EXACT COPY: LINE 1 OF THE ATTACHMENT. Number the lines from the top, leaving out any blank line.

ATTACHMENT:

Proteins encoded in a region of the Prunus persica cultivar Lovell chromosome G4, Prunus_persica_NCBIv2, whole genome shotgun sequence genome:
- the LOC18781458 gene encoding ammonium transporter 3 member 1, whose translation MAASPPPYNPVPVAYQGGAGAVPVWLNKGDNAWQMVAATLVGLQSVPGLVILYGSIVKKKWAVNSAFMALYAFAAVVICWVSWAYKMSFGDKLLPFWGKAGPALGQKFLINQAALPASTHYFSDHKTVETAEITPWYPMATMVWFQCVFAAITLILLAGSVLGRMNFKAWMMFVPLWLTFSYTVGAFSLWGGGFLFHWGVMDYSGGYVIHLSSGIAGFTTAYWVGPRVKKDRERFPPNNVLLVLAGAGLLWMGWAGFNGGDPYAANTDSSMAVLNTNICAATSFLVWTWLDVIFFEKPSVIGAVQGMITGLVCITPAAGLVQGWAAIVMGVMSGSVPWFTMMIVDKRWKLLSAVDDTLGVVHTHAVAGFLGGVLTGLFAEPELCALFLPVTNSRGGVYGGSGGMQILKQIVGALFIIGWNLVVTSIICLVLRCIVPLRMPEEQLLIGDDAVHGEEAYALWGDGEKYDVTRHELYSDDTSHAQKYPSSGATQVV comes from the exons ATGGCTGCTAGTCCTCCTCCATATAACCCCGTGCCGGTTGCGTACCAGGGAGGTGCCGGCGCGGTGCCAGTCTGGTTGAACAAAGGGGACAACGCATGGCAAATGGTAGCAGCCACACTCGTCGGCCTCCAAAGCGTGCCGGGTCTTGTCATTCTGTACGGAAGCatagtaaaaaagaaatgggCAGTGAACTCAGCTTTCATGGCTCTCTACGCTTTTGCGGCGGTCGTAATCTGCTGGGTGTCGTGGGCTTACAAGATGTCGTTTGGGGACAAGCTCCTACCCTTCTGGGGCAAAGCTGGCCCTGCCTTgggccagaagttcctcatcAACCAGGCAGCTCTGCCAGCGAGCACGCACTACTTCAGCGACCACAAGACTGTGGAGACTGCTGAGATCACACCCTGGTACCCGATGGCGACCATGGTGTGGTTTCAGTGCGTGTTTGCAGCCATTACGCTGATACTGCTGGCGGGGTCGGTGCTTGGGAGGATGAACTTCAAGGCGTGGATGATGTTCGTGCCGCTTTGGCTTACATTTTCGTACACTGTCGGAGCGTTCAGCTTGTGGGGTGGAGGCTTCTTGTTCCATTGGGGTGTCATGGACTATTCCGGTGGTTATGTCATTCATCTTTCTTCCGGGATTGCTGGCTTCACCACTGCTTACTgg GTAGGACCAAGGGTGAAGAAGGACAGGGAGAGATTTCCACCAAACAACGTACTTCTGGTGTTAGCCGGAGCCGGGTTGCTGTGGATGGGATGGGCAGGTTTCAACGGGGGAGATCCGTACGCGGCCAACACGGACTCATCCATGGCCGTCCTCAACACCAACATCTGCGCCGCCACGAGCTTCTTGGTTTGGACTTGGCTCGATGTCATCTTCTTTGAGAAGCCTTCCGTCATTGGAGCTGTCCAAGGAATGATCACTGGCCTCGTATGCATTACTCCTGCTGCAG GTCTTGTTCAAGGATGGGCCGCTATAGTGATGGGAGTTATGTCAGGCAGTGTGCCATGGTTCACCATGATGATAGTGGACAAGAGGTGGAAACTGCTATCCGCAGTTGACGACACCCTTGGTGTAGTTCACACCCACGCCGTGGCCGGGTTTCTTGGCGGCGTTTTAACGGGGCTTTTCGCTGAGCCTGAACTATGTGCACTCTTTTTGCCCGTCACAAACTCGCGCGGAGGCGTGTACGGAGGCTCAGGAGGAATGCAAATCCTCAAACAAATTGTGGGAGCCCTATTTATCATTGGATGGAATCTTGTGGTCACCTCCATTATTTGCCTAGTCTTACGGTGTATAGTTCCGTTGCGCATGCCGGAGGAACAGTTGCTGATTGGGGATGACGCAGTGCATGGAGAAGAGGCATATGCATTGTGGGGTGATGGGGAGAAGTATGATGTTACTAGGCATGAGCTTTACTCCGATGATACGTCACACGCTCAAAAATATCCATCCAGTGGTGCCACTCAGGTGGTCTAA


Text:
Proteins encoded in a region of the Prunus persica cultivar Lovell chromosome G4, Prunus_persica_NCBIv2, whole genome shotgun sequence genome: